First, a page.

The 2011 earthquakes caused widespread damage to Canterbury, particularly to the Christchurch city centre. A key insight in the aftermath is how vital it is to have resilient emergency services infrastructure that can endure unpredictable events like earthquakes.
The Christchurch Justice & Emergency Services Precinct is designed to do this. The Precinct brings together all justice and emergency services in one purpose-built, leading-edge precinct in central Christchurch. It’s the largest multi-agency government co-location project in New Zealand’s history and the first major public building to be built and opened following the earthquakes of 2010 and 2011.
WSP provided architectural design – in collaboration Warren & Mahoney and Cox – as well as buildings services design and engineering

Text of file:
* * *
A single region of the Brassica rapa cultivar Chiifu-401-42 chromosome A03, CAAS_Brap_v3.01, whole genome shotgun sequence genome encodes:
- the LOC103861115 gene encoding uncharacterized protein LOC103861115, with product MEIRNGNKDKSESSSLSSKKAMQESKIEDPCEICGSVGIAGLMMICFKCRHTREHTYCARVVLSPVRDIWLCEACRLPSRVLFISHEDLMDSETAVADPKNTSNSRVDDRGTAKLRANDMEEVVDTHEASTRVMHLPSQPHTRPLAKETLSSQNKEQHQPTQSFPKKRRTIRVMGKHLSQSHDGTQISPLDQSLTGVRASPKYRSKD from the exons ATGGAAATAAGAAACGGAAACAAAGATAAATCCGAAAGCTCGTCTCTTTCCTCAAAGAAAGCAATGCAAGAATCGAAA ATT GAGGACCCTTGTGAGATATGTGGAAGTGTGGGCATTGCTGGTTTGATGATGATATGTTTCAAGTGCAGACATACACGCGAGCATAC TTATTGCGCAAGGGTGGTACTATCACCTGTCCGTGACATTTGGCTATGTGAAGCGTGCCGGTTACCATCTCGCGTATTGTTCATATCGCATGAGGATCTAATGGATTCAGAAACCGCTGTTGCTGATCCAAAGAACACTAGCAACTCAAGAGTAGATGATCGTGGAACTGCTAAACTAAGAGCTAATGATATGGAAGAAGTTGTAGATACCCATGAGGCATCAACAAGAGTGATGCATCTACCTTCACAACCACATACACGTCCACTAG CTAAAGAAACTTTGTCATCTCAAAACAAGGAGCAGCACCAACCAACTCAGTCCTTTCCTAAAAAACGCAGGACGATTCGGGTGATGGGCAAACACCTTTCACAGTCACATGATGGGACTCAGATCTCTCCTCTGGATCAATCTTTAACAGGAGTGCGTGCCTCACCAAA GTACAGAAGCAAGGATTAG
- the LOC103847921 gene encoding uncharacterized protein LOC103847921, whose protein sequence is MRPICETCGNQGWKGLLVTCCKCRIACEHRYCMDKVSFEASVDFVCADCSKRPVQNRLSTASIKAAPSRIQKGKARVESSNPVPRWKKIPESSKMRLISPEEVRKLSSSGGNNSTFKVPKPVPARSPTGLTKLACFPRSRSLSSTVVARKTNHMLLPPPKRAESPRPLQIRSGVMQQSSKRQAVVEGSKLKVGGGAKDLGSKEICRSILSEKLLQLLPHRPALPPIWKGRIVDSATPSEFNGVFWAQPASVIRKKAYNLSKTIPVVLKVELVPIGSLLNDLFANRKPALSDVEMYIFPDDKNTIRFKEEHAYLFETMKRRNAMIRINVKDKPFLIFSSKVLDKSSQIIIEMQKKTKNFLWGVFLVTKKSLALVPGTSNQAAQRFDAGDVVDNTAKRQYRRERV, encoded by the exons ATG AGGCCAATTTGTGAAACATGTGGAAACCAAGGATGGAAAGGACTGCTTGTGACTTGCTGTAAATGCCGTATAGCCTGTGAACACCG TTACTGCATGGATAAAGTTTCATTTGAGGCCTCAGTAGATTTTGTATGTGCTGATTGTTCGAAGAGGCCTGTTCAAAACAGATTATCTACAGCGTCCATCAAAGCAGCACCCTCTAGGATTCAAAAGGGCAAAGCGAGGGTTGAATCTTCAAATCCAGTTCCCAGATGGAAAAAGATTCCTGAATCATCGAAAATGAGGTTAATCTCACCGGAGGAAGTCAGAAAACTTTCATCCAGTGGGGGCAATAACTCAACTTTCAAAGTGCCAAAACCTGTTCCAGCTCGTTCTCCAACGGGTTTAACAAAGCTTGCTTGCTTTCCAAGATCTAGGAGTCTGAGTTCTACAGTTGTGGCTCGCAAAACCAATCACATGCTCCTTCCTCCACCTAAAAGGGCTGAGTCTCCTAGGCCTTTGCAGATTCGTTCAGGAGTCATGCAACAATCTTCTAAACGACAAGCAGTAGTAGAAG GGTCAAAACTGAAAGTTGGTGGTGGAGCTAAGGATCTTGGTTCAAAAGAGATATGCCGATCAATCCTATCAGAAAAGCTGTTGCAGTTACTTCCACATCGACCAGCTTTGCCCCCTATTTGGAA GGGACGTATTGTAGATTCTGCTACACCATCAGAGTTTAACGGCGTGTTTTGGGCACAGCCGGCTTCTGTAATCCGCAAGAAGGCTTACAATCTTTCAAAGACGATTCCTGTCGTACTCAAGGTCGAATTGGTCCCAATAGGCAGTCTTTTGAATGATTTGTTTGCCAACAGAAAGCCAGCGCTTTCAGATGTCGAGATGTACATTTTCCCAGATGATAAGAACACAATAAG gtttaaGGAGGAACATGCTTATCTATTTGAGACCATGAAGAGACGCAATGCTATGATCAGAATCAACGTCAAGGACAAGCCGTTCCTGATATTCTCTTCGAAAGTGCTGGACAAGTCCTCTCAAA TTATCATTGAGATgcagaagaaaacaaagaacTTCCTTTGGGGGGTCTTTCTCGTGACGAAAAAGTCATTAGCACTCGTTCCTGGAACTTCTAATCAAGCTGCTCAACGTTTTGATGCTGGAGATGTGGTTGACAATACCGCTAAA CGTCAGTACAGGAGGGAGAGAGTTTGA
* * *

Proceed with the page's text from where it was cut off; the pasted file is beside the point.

With the aim of setting design standards for the rebuild of Christchurch for sustainability, energy efficiency and safety, WSP harnessed its expertise in innovation and the use of world-class technologies. The entire precinct is heated and cooled by highly efficient ground sourced heat pumps connected to the Christchurch Aquifers, the largest system to be installed in New Zealand and one of the largest in the world. The precinct proves the viability of the abundant aquifers as a cheap energy source for both heating and cooling for other developments in the CBD.
WSP utilised Building Information Modelling to provide a digital representation of the physical and functional characteristics which allowed multiple stakeholders to walk through a virtual building, review and approve prior to construction.
With a building importance level 4, the precinct has seismic resilience to operate immediately after an earthquake and a purpose-built Emergency Operations Centre will ensure state-of-the-art emergency response capability for local and national events. In the event of an emergency, the precinct will have independent power, water and waste disposal for at least 72 hours.